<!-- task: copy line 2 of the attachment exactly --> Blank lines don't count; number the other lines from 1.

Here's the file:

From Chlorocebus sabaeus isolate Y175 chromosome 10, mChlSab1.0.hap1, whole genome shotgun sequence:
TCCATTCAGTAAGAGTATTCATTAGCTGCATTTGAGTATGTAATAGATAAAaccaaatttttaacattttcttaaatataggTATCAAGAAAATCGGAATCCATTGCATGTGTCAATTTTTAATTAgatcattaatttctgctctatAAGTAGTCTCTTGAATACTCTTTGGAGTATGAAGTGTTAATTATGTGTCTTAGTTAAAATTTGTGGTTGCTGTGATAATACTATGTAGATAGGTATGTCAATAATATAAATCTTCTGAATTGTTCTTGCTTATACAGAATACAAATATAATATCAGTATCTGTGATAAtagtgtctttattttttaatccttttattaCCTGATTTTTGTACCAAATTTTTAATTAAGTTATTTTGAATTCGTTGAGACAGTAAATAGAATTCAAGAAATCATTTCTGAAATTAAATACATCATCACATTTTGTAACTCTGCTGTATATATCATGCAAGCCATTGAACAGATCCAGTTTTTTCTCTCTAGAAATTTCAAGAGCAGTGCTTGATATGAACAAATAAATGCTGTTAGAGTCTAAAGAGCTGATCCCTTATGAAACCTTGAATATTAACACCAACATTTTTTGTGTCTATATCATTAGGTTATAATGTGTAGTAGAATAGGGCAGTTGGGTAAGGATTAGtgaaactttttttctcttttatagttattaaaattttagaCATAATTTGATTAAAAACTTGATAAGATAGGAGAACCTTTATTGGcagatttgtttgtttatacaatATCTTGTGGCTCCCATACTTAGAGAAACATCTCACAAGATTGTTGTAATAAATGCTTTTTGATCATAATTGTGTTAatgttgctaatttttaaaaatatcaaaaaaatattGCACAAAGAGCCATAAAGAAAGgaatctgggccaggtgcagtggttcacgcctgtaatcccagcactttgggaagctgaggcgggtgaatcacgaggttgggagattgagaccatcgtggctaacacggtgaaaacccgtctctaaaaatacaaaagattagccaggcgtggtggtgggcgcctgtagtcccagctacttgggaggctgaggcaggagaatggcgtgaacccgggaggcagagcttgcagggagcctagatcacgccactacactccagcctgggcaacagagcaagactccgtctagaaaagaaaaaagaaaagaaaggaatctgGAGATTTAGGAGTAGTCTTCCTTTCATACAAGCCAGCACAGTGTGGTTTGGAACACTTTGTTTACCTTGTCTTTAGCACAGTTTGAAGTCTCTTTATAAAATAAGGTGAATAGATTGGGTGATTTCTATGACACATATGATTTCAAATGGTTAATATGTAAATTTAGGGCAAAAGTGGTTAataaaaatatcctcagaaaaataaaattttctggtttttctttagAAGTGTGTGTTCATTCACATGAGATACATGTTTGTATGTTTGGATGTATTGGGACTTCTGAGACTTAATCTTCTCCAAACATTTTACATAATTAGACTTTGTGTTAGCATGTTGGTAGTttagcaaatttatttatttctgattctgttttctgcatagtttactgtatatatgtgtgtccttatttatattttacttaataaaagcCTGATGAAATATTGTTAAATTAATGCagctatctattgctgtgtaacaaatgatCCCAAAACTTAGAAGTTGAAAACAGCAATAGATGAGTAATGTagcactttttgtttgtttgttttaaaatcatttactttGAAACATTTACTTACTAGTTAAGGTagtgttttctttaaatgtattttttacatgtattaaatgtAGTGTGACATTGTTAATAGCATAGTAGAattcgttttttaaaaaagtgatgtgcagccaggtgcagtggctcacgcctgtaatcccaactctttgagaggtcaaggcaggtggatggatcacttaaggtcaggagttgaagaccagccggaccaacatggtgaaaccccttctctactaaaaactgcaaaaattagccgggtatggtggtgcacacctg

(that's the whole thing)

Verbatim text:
TCCATTCAGTAAGAGTATTCATTAGCTGCATTTGAGTATGTAATAGATAAAaccaaatttttaacattttcttaaatataggTATCAAGAAAATCGGAATCCATTGCATGTGTCAATTTTTAATTAgatcattaatttctgctctatAAGTAGTCTCTTGAATACTCTTTGGAGTATGAAGTGTTAATTATGTGTCTTAGTTAAAATTTGTGGTTGCTGTGATAATACTATGTAGATAGGTATGTCAATAATATAAATCTTCTGAATTGTTCTTGCTTATACAGAATACAAATATAATATCAGTATCTGTGATAAtagtgtctttattttttaatccttttattaCCTGATTTTTGTACCAAATTTTTAATTAAGTTATTTTGAATTCGTTGAGACAGTAAATAGAATTCAAGAAATCATTTCTGAAATTAAATACATCATCACATTTTGTAACTCTGCTGTATATATCATGCAAGCCATTGAACAGATCCAGTTTTTTCTCTCTAGAAATTTCAAGAGCAGTGCTTGATATGAACAAATAAATGCTGTTAGAGTCTAAAGAGCTGATCCCTTATGAAACCTTGAATATTAACACCAACATTTTTTGTGTCTATATCATTAGGTTATAATGTGTAGTAGAATAGGGCAGTTGGGTAAGGATTAGtgaaactttttttctcttttatagttattaaaattttagaCATAATTTGATTAAAAACTTGATAAGATAGGAGAACCTTTATTGGcagatttgtttgtttatacaatATCTTGTGGCTCCCATACTTAGAGAAACATCTCACAAGATTGTTGTAATAAATGCTTTTTGATCATAATTGTGTTAatgttgctaatttttaaaaatatcaaaaaaatattGCACAAAGAGCCATAAAGAAAGgaatctgggccaggtgcagtggttcacgcctgtaatcccagcactttgggaagctgaggcgggtgaatcacgaggttgggagattgagaccatcgtggctaacacggtgaaaacccgtctctaaaaatacaaaagattagccaggcgtggtggtgggcgcctgtagtcccagctacttgggaggctgaggcaggagaatggcgtgaacccgggaggcagagcttgcagggagcctagatcacgccactacactccagcctgggcaacagagcaagactccgtctagaaaagaaaaaagaaaagaaaggaatctgGAGATTTAGGAGTAGTCTTCCTTTCATACAAGCCAGCACAGTGTGGTTTGGAACACTTTGTTTACCTTGTCTTTAGCACAGTTTGAAGTCTCTTTATAAAATAAGGTGAATAGATTGGGTGATTTCTATGACACATATGATTTCAAATGGTTAATATGTAAATTTAGGGCAAAAGTGGTTAataaaaatatcctcagaaaaataaaattttctggtttttctttagAAGTGTGTGTTCATTCACATGAGATACATGTTTGTATGTTTGGATGTATTGGGACTTCTGAGACTTAATCTTCTCCAAACATTTTACATAATTAGACTTTGTGTTAGCATGTTGGTAGTttagcaaatttatttatttctgattctgttttctgcatagtttactgtatatatgtgtgtccttatttatattttacttaataaaagcCTGATGAAATATTGTTAAATTAATGCagctatctattgctgtgtaacaaatgatCCCAAAACTTAGAAGTTGAAAACAGCAATAGATGAGTAATGTagcactttttgtttgtttgttttaaaatcatttactttGAAACATTTACTTACTAGTTAAGGTagtgttttctttaaatgtattttttacatgtattaaatgtAGTGTGACATTGTTAATAGCATAGTAGAattcgttttttaaaaaagtgatgtgcagccaggtgcagtggctcacgcctgtaatcccaactctttgagaggtcaaggcaggtggatggatcacttaaggtcaggagttgaagaccagccggaccaacatggtgaaaccccttctctactaaaaactgcaaaaattagccgggtatggtggtgcacacctg